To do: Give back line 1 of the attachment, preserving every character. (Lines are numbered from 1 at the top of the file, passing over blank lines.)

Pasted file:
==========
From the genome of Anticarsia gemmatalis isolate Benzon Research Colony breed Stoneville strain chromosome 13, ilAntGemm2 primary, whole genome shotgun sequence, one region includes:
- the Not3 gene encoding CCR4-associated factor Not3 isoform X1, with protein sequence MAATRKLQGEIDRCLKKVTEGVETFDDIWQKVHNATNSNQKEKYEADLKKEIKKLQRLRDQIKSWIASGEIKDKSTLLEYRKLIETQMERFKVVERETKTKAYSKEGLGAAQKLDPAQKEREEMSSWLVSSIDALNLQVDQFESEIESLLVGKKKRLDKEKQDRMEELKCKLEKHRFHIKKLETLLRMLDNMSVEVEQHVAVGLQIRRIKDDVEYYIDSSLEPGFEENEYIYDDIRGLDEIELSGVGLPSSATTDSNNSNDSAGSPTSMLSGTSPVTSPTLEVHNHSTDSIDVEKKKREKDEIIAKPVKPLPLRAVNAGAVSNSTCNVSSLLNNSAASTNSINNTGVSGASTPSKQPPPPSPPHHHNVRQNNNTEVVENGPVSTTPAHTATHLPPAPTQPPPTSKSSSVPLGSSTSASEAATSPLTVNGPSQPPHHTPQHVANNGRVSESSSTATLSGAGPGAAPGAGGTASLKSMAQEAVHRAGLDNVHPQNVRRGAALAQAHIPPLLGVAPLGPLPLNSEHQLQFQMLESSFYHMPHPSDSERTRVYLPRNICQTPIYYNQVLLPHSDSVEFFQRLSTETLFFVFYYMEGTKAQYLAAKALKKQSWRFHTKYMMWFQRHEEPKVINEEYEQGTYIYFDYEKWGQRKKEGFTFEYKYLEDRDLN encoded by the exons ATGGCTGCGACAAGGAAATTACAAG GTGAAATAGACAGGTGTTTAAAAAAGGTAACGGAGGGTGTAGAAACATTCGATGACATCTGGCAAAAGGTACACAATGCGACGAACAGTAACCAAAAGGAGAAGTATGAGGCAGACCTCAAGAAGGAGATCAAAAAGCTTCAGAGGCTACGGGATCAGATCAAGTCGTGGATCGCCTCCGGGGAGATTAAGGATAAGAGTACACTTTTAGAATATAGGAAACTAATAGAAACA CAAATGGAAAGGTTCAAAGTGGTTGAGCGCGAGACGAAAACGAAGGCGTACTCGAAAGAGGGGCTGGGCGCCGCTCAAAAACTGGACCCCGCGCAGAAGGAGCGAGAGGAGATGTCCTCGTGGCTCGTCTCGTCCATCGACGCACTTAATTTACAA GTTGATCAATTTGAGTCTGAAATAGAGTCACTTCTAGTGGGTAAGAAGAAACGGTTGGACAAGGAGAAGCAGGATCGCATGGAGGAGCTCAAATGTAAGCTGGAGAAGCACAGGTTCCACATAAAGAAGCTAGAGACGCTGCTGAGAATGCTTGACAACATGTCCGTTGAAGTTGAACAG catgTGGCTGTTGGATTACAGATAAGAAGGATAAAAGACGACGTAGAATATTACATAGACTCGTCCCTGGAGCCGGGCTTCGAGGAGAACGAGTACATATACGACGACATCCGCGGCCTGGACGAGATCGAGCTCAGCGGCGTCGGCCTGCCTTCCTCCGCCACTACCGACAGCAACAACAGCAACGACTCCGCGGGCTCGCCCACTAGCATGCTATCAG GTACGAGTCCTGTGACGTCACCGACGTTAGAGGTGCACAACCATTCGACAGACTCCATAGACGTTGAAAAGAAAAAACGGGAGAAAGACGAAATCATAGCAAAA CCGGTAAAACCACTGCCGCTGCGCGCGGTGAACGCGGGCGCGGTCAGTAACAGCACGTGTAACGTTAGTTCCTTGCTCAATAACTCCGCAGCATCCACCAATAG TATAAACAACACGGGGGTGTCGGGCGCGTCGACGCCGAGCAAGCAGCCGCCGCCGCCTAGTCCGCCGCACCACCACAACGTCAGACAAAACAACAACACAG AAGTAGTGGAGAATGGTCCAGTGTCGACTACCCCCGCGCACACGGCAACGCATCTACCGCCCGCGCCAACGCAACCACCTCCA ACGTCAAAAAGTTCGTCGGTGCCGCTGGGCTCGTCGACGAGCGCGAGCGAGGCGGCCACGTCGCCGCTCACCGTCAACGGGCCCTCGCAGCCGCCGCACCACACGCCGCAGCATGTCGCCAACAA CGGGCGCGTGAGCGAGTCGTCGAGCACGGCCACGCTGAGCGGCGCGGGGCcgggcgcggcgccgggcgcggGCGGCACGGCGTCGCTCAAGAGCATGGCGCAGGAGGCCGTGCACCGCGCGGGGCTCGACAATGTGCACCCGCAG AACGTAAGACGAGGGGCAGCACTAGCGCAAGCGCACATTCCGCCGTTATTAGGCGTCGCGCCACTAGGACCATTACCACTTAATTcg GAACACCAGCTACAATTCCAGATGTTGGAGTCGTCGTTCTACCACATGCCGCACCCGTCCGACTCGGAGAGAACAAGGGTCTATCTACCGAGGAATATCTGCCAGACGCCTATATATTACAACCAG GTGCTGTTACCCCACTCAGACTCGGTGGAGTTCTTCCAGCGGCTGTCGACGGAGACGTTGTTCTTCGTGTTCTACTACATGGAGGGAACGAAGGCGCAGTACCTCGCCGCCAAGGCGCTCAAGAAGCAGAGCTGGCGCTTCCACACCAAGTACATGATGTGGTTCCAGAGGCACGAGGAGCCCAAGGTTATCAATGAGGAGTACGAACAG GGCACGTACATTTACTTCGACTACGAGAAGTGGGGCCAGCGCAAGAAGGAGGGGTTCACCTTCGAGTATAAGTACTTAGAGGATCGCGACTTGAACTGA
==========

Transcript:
From the genome of Anticarsia gemmatalis isolate Benzon Research Colony breed Stoneville strain chromosome 13, ilAntGemm2 primary, whole genome shotgun sequence, one region includes: